A biosensor is an analytic device which is used for the detection of an analyte (i.e. a chemical substance being measured in an analytical procedure) by using a biological material. For example glucose is the analyte in blood glucose testing.
The analyte combines a biological material with a physicochemical detector component. A biosensor consists of the following three parts.
i. Biological material:
It is a biologically derived material e.g. tissue, microorganisms, organelles, cell receptors, enzymes, antibodies, nucleic acids, etc. It is the sensitive part of the biosensor.
It lies in between both the components and associates them.
It works in a physicochemical way; optical, piezoelectric electrochemical, thermometric or magnetic.
Biosensors incorporate a biological component for highly selective molecular recognition. The blood glucose biosensor is the most widespread example of a commercial biosensor. It uses an enzyme to break down the blood glucose and transfers an electron to an electrode which is then converted into a measure of blood glucose concentration. It has a high demand in the market.
1. Principles of Detection :
The biological material is immobilized onto a permeable membrane which lies on the direct vicinity of a sensor. The substances to be measured pass through the membrane and interact to the immobilized biological material and yield the product.
The product may be electrons, gases, heat or ions. The product is converted into a signal by transducer which is then amplified. The electrical signals are recorded by the recorder. There are different types of biosensors which have been constructed as per needs.
The Electrochemical biosensors are normally based on enzymatic catalysis of a reaction that produces ions. The sensor substrate contains three electrodes: a reference electrode, an active electrode and a sink electrode.
A counter electrode may also be present as a source of ions. The reaction of target analyte takes place on the surface of active electrode. The ions produced create a potential which is subtracted from that of the reference electrode. Consequently it gives a signal.
The optical biosensors are based on the phenomenon of electron waves (surface plasmons). This utilises a property of gold and other materials.
Specifically a thin layer of gold can absorb laser light on a high refractive index glass surface and produces an electron waves (surface plasmons) on the surface of gold. This occurs only at a specific angle and wavelength on incident light.
Binding of a target analyte to a receptor on the gold surface produces a measurable signal. Other optical biosensors are mainly based on changes in absorbance or fluorescence of an appropriate indicator compound.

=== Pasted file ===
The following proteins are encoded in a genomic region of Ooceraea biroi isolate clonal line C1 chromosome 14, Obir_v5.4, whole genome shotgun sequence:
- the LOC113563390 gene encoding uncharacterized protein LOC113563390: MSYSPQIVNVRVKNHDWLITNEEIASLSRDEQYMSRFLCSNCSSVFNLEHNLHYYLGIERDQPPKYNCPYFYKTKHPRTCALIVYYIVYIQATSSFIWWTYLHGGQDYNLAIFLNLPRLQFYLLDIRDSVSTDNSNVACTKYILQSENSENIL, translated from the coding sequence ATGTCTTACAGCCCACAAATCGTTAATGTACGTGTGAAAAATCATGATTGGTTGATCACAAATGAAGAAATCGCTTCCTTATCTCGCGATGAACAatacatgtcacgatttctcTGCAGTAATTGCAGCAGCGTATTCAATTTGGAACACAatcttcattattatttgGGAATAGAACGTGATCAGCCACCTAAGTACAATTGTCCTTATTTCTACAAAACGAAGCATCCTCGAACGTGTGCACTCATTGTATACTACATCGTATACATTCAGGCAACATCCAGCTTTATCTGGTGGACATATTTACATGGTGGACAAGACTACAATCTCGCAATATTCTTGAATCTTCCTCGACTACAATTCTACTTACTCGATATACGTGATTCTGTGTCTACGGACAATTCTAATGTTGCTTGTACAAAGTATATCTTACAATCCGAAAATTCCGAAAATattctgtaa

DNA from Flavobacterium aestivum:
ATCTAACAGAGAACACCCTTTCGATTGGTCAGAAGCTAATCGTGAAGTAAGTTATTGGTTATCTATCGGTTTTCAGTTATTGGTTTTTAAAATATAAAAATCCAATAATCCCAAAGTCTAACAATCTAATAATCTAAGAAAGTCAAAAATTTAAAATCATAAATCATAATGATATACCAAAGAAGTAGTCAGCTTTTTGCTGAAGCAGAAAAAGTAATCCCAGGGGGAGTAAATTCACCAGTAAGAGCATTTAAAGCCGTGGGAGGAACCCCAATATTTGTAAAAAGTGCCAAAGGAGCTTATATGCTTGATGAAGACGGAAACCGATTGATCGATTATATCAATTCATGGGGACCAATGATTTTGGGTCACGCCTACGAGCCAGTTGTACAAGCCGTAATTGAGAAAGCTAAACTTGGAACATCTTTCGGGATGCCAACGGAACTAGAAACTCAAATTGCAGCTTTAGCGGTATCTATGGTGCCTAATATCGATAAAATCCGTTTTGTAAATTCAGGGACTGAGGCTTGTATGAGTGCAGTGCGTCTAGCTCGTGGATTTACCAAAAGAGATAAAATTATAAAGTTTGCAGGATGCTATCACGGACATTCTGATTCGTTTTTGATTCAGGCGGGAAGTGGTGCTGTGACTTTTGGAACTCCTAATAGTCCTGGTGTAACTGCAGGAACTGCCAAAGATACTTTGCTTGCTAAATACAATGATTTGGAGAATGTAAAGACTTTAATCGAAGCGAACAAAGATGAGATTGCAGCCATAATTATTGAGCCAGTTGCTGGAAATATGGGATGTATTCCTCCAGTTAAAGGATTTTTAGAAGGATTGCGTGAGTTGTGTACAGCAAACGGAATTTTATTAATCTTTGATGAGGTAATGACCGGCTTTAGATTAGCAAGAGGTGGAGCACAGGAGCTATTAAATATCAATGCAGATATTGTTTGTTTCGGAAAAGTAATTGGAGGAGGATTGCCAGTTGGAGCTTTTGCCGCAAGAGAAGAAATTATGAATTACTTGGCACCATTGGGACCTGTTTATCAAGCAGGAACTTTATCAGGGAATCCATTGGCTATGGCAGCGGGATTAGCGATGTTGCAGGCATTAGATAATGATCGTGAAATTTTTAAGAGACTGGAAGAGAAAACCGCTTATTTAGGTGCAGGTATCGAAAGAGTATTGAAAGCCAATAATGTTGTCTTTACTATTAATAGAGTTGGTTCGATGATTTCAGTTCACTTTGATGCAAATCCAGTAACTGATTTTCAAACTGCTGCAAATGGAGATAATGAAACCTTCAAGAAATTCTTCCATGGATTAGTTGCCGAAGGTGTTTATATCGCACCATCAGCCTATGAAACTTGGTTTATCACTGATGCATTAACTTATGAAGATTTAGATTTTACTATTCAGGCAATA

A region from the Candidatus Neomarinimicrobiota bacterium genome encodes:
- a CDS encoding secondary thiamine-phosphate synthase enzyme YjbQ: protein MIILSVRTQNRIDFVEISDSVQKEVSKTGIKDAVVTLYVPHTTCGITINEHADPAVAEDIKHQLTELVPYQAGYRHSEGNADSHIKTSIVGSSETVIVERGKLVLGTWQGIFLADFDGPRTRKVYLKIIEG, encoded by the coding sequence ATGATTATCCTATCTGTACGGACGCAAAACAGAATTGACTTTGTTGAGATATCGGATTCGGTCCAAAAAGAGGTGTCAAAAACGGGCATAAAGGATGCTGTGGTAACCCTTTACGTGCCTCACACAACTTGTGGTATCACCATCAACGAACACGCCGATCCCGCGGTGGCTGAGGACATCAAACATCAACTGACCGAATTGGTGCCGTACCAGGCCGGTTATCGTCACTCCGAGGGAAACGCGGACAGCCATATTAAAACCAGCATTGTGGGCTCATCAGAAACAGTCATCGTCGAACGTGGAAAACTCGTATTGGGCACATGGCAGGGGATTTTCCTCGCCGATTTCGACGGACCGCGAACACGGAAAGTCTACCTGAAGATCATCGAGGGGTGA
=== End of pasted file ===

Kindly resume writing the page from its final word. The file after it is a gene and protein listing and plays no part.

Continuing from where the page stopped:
Thermometric and magnetic based biosensors are rare.
2. Applications :
There are many potential applications of biosensors of various types. The main requirements for a biosensor approach to be valuable in terms of research and commercial applications are the identification of a target molecule, availability of a suitable biological recognition element, and the potential for disposable portable detection systems to be preferred to sensitive laboratory-based techniques in some situations. Some examples are given below:
1. Glucose monitoring in diabetes patients.
2. Other medical health related targets.
3. Environmental monitoring i.e. the detection of pesticides and river water contaminants.
4. Remote sensing of airborne bacteria e.g. in counter-bioterrorist activities.
5. Detection of pathogens present in edible materials.
6. Determining levels of toxic substances before and after bioremediation.
7. Detection and determination of organophospate.
An electrochemical version of enzyme-modified immunoassay technology (EMIT) has been demonstrated for potential detection of endocrine disruptors in the environment. Design of in vivo biosensors for neurotransmitters to facilitate study of Parkinson’s disease is also in progress. It is also used to detect cancer.
It is hoped that it could enable doctors to diagnose and monitor common types of cancer, and to assess which is the most appropriate therapy. Certainly the device would work by identifying cancer markers proteins or other molecules produced by cancer cells. These vary according to the type of cancer and are distinct from proteins produced by healthy cells.